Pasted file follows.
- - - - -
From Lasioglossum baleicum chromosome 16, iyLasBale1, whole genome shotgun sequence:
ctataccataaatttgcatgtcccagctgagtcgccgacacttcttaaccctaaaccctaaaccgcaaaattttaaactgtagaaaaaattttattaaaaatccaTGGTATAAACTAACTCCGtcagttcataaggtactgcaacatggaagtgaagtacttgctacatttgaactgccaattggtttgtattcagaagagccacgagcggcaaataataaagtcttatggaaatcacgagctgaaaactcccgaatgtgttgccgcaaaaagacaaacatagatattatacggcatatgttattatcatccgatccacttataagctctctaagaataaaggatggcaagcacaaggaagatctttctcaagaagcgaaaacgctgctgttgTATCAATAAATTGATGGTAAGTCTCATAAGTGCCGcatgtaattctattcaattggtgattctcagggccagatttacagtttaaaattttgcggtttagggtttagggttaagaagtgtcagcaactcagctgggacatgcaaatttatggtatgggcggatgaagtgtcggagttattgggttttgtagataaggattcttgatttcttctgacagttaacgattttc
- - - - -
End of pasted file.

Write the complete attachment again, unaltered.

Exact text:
From Lasioglossum baleicum chromosome 16, iyLasBale1, whole genome shotgun sequence:
ctataccataaatttgcatgtcccagctgagtcgccgacacttcttaaccctaaaccctaaaccgcaaaattttaaactgtagaaaaaattttattaaaaatccaTGGTATAAACTAACTCCGtcagttcataaggtactgcaacatggaagtgaagtacttgctacatttgaactgccaattggtttgtattcagaagagccacgagcggcaaataataaagtcttatggaaatcacgagctgaaaactcccgaatgtgttgccgcaaaaagacaaacatagatattatacggcatatgttattatcatccgatccacttataagctctctaagaataaaggatggcaagcacaaggaagatctttctcaagaagcgaaaacgctgctgttgTATCAATAAATTGATGGTAAGTCTCATAAGTGCCGcatgtaattctattcaattggtgattctcagggccagatttacagtttaaaattttgcggtttagggtttagggttaagaagtgtcagcaactcagctgggacatgcaaatttatggtatgggcggatgaagtgtcggagttattgggttttgtagataaggattcttgatttcttctgacagttaacgattttc